“The worst thing I have ever done is lower my son’s coffin into a hole in the ground,” says Tony Davison. November 4, 2002 changed the lives of his family forever.
His son, Adrian, lost his life at the age of 18 in a horrific car crash in Bramhope, Leeds. The driver, Adrian’s friend, also died at the scene.
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“The pain of losing him in a road traffic crash 17 years ago is a pain which lives with us a family all the time,” says Tony. He now works alongside the road safety charity Brake and recounted his experience to more than 70 17-to-24-year-olds at a driver awareness day earlier this month.
“[The pain] never goes away,” he told them. “But if my story makes you think about your decisions and choices, then today will be a result for me.”
Since losing his son, Tony, of Otley, has worked tirelessly to try to prevent further loss of young lives on the road, raising awareness among young drivers of the risks that they face. In 2013, he won a national award for road safety education.
“I have first hand experience of the devastation that road crashes cause,” he says. “The horror of a police officer knocking on my door to deliver the news that my son was never coming home was a life-shattering experience.
“I want young people to learn from the tragedy of both deaths and pledge to put safety first when they get behind the wheel.”
Tony shared his story as part of an apprentices event during Bradford Manufacturing Weeks, a fortnight of tours, work experience, workshops and life skills training, led by Bradford Chamber of Commerce and attended by apprentices from Yorkshire firms including CarnaudMetalbox Engineering, Keighley-based Ex-pressed Steel Panels and Powell Industries.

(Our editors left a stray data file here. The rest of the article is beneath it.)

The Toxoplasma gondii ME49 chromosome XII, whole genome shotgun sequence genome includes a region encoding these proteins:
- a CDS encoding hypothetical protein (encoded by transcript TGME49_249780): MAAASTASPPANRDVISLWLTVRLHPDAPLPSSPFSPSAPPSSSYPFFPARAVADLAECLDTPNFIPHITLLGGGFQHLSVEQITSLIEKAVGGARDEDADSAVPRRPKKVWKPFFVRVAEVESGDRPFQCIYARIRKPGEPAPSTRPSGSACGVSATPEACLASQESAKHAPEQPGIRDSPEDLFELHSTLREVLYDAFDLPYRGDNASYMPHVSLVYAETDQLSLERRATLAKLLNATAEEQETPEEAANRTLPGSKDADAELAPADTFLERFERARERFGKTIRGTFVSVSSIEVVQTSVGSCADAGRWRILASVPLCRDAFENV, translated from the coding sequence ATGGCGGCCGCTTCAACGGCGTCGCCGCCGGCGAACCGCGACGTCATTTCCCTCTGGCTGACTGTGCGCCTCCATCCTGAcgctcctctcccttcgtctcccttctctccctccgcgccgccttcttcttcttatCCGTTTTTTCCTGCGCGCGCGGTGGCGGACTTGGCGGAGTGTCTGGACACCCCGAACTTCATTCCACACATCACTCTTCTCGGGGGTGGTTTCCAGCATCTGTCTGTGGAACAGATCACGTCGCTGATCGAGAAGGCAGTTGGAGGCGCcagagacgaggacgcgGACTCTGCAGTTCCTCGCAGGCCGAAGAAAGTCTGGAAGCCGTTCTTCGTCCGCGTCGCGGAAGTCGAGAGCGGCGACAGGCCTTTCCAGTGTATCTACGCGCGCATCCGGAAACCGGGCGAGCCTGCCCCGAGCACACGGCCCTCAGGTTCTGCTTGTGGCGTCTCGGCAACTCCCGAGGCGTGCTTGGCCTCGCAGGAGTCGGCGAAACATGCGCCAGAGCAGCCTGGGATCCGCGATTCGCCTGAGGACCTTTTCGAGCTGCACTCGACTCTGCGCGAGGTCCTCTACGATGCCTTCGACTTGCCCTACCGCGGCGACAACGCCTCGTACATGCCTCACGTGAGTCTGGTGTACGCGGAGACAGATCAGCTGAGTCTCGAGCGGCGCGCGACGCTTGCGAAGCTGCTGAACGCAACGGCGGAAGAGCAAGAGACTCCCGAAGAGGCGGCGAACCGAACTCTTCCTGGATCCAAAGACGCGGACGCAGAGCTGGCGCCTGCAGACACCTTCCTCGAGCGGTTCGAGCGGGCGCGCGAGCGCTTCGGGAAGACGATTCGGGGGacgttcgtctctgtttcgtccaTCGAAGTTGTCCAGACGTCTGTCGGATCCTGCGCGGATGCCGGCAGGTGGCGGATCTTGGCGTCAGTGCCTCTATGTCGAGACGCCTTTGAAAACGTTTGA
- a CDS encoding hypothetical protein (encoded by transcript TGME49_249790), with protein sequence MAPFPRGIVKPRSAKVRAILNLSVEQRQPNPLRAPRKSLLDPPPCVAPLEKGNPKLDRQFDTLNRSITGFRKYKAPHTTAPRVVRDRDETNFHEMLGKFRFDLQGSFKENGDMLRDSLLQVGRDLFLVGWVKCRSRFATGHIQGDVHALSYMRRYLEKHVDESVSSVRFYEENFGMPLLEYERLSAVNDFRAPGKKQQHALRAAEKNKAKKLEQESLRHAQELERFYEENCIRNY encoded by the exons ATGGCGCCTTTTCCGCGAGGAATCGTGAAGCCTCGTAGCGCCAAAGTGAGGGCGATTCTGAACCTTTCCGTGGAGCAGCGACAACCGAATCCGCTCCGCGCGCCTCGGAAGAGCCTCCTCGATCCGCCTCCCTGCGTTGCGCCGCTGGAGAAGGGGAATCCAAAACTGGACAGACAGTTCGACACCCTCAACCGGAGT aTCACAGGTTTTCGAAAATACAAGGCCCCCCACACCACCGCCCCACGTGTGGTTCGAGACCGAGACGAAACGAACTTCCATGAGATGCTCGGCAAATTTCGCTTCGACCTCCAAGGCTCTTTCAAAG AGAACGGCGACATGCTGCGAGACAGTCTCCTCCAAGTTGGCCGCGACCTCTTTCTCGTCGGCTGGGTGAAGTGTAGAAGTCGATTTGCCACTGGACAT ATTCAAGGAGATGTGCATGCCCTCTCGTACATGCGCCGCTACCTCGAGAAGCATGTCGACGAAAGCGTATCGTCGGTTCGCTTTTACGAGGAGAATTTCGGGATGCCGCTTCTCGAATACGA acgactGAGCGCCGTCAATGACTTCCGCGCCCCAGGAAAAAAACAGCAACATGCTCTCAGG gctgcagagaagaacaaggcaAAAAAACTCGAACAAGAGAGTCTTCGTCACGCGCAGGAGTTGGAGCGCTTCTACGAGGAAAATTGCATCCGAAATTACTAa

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“More people should hear Tony’s story and understand how devastating and life-changing losing his son has been, because of a car crash,” says Regan Stevenson Midgley, of the latter. “It’s so different seeing a situation through the eyes of those who have been affected by it.”
“What really struck me after listening to Tony’s experiences is that we are so lucky because we still have choices that we can make,” her sister Molly, also an apprentice at Powell Industries, adds.
“Tony’s son doesn’t. We have the choice to shape the way we behave and what we do can and will impact on other people if we take unnecessary risks. You wouldn’t want to live with that.”
The driver awareness event included a live demonstration of an individual being cut from a car, a collision case study and workshops covering drink and drug driving, with West Yorkshire Police and the county’s fire service both involved.
Matt Wolski, head of trauma and technical rescue training at the latter, says it helped to get the message across. “When young apprentices first start work and get their first few pay packets, it’s understandable that they want to go and buy a car and sometimes that’s for the adrenaline and the thrill,” he says. “But the most dangerous emotion is feeling invincible.
“Unfortunately, I have been at incidents and seen the life drain out of somebody before my eyes - and that will live with me forever.
“As an employer, if you’re investing in an apprentice and giving them the means to afford to drive, it would be an absolute tragedy to lose that person in an accident because they weren’t well enough informed of the life changing consequences of driving recklessly.
“Training like this...should be a regular thing for apprentices and all young people.
“The more who see and experience the real life demonstrations, the talks and see the consequences, the more awareness we raise and the more lives are saved.”